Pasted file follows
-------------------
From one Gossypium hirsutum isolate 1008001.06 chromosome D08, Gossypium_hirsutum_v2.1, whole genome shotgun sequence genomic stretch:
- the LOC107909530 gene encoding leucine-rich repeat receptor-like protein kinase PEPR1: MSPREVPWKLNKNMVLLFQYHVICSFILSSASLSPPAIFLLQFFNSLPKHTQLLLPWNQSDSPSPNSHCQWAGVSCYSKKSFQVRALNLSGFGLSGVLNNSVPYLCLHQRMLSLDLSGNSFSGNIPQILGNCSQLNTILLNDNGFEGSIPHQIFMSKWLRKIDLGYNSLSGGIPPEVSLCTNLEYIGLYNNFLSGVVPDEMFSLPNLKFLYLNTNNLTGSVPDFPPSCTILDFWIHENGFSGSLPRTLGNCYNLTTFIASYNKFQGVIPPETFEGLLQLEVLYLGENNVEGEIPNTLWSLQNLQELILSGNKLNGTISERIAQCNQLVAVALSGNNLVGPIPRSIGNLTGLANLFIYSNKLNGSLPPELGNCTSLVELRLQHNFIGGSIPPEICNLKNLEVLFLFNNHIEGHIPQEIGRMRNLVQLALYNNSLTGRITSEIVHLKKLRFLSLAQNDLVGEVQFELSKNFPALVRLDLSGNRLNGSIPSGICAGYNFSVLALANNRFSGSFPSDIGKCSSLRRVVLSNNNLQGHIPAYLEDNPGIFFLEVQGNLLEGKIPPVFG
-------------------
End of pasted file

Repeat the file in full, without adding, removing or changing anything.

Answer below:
From one Gossypium hirsutum isolate 1008001.06 chromosome D08, Gossypium_hirsutum_v2.1, whole genome shotgun sequence genomic stretch:
- the LOC107909530 gene encoding leucine-rich repeat receptor-like protein kinase PEPR1: MSPREVPWKLNKNMVLLFQYHVICSFILSSASLSPPAIFLLQFFNSLPKHTQLLLPWNQSDSPSPNSHCQWAGVSCYSKKSFQVRALNLSGFGLSGVLNNSVPYLCLHQRMLSLDLSGNSFSGNIPQILGNCSQLNTILLNDNGFEGSIPHQIFMSKWLRKIDLGYNSLSGGIPPEVSLCTNLEYIGLYNNFLSGVVPDEMFSLPNLKFLYLNTNNLTGSVPDFPPSCTILDFWIHENGFSGSLPRTLGNCYNLTTFIASYNKFQGVIPPETFEGLLQLEVLYLGENNVEGEIPNTLWSLQNLQELILSGNKLNGTISERIAQCNQLVAVALSGNNLVGPIPRSIGNLTGLANLFIYSNKLNGSLPPELGNCTSLVELRLQHNFIGGSIPPEICNLKNLEVLFLFNNHIEGHIPQEIGRMRNLVQLALYNNSLTGRITSEIVHLKKLRFLSLAQNDLVGEVQFELSKNFPALVRLDLSGNRLNGSIPSGICAGYNFSVLALANNRFSGSFPSDIGKCSSLRRVVLSNNNLQGHIPAYLEDNPGIFFLEVQGNLLEGKIPPVFG